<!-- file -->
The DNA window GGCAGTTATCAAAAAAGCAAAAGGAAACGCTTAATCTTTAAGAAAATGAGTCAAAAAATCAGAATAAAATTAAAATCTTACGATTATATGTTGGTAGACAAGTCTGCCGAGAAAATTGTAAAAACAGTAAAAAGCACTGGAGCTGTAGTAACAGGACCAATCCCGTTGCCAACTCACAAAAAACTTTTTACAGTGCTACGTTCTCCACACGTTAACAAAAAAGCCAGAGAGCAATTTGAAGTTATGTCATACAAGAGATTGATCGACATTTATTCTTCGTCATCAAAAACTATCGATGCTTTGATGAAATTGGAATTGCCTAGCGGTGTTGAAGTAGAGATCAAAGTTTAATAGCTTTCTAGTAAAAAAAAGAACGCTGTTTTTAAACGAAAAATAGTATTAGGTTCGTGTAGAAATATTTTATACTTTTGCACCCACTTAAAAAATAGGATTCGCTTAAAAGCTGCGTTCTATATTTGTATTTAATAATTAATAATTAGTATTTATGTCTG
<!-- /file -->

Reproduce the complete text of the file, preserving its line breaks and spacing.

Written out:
The DNA window GGCAGTTATCAAAAAAGCAAAAGGAAACGCTTAATCTTTAAGAAAATGAGTCAAAAAATCAGAATAAAATTAAAATCTTACGATTATATGTTGGTAGACAAGTCTGCCGAGAAAATTGTAAAAACAGTAAAAAGCACTGGAGCTGTAGTAACAGGACCAATCCCGTTGCCAACTCACAAAAAACTTTTTACAGTGCTACGTTCTCCACACGTTAACAAAAAAGCCAGAGAGCAATTTGAAGTTATGTCATACAAGAGATTGATCGACATTTATTCTTCGTCATCAAAAACTATCGATGCTTTGATGAAATTGGAATTGCCTAGCGGTGTTGAAGTAGAGATCAAAGTTTAATAGCTTTCTAGTAAAAAAAAGAACGCTGTTTTTAAACGAAAAATAGTATTAGGTTCGTGTAGAAATATTTTATACTTTTGCACCCACTTAAAAAATAGGATTCGCTTAAAAGCTGCGTTCTATATTTGTATTTAATAATTAATAATTAGTATTTATGTCTG